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Book review: “The Bell” by Iris Murdoch

The Bell by Iris Murdoch, published in 1958, is something of a time capsule. It is difficult to imagine a novel like this being written today.

Murdoch’s subject is holiness and sin. 

I suspect that no modern novelist would be able to take up such material without an edge of irony or a framework of skepticism. In today’s intellectual universe, belief, particularly religious belief, isn’t taken seriously. 

But, in The Bell, Murdoch deals with these phenomena with respect, affection, puzzlement and compassion. 

In the actions and interior monologues of her characters, Murdoch examines holiness and sin not as independent, mutually exclusive objects, like an on-off switch, but as the results of myriad, complex and obscure human decisions, often with unintended consequences.

The Bell tells the story of several weeks in the life of Imber Court, a small Anglican lay community living in an old country house in southwest England, next to Imber Abbey, a convent of cloistered Benedictine nuns. 

These sisters are awaiting a new bell for their tower which, according to a local legend, has been empty since a 12th-century bell flew out of the tower and into the small lake outside the walls after a nun broke her vows with a lover. 

The nuns appear rarely in the novel, and, when they do, they come across as plain-spoken, friendly visitors from another existence, as, of course, they are.  Not angels, not at all. Fully human, even in their apartness. One sister even dives into the lake when she sees two women drowning.

Away from the world

The lay community, headed by Michael Meade, has seven members, five men and two women, one of whom, the young Catherine Frawley, is getting ready to enter the convent and is described with fondness as “our little saint.”  The community members are trying to live a spiritual life away from the distractions and temptations of the world.

Imber Court also has several visitors, including Catherine’s brother Nick, a hard-drinking ne’er-do-well; Toby Gashe, an 18-year-old soon-to-be student at Oxford; art historian Paul Greenfield, an easily angered control freak; and, reuniting after months of affairs on her own, Paul’s wife Dora, a vague, aimless, confused person, easily bullied by her husband.

Murdoch’s narrative is told from the perspectives of Michael, Toby and Dora.

Michael is a homosexual whose academic career was destroyed by Nick after a mutual flirtation, and he is constantly wrestling with the tenets of his Christian faith against gay feelings and actions and the bliss those feelings and actions bring him when he permits them.  Those urges feel good, give him a good feeling.  But his church’s theology calls them evil.

Toby and Dora are each innocent, though in different ways.  Toby enjoys his blameless, worry-free boyishness until he finds that surface appearances aren’t what they seem.  Dora is forever stumbling around emotionally, verbally battered by Paul, unsure of who she is and what she wants to do, but, after a series of calamities for the community, she finds meaning and purpose in her life.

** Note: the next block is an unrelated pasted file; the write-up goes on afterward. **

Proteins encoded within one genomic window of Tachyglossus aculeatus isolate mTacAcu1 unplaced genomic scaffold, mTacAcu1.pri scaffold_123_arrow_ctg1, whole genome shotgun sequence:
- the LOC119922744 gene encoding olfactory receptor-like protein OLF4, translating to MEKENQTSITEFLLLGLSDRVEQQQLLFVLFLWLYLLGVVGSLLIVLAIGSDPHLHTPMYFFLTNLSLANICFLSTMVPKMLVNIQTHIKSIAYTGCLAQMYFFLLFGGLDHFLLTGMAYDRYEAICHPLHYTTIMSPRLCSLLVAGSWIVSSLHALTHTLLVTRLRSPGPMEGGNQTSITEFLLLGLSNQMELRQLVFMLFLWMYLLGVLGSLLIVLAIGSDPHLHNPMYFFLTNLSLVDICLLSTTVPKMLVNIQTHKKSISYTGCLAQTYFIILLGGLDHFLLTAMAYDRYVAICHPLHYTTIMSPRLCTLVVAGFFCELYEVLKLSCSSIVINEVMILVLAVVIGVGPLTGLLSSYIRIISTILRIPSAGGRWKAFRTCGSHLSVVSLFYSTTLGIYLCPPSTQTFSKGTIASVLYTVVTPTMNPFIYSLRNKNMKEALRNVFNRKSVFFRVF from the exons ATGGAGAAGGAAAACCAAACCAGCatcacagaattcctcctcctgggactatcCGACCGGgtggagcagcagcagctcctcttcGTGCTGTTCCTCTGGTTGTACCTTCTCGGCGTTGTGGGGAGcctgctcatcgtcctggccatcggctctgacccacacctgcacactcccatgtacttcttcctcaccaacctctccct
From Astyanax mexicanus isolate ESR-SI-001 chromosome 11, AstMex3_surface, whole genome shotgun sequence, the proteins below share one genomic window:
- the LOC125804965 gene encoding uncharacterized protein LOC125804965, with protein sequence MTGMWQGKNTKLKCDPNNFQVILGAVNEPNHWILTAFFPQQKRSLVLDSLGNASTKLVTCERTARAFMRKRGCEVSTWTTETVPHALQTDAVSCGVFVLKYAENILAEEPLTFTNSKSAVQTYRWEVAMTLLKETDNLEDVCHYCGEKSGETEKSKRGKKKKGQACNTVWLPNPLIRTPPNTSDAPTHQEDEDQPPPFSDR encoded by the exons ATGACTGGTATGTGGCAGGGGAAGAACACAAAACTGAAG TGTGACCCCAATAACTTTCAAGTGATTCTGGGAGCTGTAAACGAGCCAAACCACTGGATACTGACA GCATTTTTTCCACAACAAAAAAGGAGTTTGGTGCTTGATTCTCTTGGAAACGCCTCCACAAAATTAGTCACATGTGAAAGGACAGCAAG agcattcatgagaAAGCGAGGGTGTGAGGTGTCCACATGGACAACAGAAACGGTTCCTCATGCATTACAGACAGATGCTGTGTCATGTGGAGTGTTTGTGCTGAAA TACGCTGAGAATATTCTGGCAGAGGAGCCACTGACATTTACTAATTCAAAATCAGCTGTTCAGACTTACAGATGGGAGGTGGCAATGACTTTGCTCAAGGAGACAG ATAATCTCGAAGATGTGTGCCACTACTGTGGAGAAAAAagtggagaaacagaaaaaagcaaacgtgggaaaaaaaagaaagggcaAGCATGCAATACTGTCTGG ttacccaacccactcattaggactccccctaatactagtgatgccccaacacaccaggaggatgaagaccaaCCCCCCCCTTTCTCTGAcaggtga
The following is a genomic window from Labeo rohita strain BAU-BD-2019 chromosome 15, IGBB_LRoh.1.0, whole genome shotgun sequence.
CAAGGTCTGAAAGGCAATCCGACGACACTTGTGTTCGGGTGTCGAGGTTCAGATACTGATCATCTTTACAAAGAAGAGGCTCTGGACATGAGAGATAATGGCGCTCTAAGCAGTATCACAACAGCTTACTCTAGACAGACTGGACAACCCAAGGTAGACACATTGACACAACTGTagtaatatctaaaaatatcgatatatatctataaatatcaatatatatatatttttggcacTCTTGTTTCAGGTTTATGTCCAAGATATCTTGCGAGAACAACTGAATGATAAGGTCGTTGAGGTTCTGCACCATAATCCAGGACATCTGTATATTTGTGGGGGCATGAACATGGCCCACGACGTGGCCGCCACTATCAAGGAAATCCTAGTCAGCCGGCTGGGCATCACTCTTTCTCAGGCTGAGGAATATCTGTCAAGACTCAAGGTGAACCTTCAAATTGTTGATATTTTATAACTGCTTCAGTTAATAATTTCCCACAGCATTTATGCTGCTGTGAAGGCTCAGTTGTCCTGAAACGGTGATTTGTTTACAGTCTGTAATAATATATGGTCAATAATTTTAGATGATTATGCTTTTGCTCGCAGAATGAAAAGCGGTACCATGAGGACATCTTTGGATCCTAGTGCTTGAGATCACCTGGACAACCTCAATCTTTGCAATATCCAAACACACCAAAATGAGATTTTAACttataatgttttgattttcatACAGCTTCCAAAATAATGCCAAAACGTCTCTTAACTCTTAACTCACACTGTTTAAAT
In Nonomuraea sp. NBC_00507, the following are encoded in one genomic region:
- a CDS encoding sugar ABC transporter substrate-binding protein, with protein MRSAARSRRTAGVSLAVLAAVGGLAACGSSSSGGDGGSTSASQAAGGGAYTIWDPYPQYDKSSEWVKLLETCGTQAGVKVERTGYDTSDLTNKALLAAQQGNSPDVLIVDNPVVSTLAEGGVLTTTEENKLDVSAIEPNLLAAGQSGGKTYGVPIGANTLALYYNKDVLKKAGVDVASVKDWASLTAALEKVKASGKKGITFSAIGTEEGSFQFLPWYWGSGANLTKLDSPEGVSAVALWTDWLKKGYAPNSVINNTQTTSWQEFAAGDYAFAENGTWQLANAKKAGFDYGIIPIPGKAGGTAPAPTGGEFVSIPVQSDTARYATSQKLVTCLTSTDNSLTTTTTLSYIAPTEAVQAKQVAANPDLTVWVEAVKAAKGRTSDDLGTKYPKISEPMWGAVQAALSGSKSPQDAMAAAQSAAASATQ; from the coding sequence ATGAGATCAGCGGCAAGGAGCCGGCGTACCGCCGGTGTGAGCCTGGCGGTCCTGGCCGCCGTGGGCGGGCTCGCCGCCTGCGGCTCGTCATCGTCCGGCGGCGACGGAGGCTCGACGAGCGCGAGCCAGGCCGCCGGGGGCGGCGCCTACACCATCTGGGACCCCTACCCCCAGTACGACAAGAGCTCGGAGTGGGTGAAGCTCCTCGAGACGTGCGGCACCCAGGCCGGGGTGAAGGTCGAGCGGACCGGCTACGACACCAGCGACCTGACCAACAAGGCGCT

Nick is at the community because of his sister.  Michael would rather not have him there, and neither would another member, James Tayper Pace, who doesn’t know the history that Michael shares with Nick.

“I’m afraid of his capacity to make mischief.  The more I think of it, Michael, the more I’m sure we made a mistake when we took him in.”

Mischief is one of those great English words that can be light or dark depending on how it is used.  Mischief can be simply playful, frivolous fun, hijinks.  It can also be a behind-the-scenes pulling of strings to bring pain and sorrow.

Both sorts of mischief take place in The Bell, one silly, one mean-spirited.  Both have reverberations throughout the lay community.  Madness, despair, damaged lives and suicide result.

Saintliness and sin

The novel is saying, as I read it, that saintliness isn’t a constant holiness, but a constant striving to do right despite personal flaws, despite the ruination of hopes and comfort. 

I think it is also saying that sin isn’t a constant either.  Sin — the movement away from connection with other human beings — is something that is chosen on an occasion-by-occasion basis. Eventually, such choices add up.

Life is a struggle on many levels, and trying to do good complicates that struggle and exacerbates it — and also rewards it. 

Sin, the novel seems to say, is opting out of the struggle and opting against doing good.  Opting, instead, from the well of pain of one’s own existence, to commit mischief to cause others pain and suffering, as if that will somehow lessen the mischief-maker’s suffering.

Meaning and purpose

I’m not sure what Murdoch would have thought of such a reading of The Bell

The novel is richly observed, deeply humane and totally out of step with our present world’s concerns.  Yet, maybe that’s underestimating Murdoch’s accomplishment.

For me, this novel deals with core elements of any life worth living.  In any era.

Meaning and purpose aren’t bestowed.  They are found.  They are the result of hard emotional and intellectual work. 

The characters in The Bell, to one extent or another, reap what they sow.  Those closed to connection remain alone.  Those open, yearning, searching, find themselves on a road that is difficult but also rewarding. 

Meaning isn’t here or there.  It comes in moving — toward connection or away from it.  Dealing with our bliss and our demons.

Patrick T. Reardon


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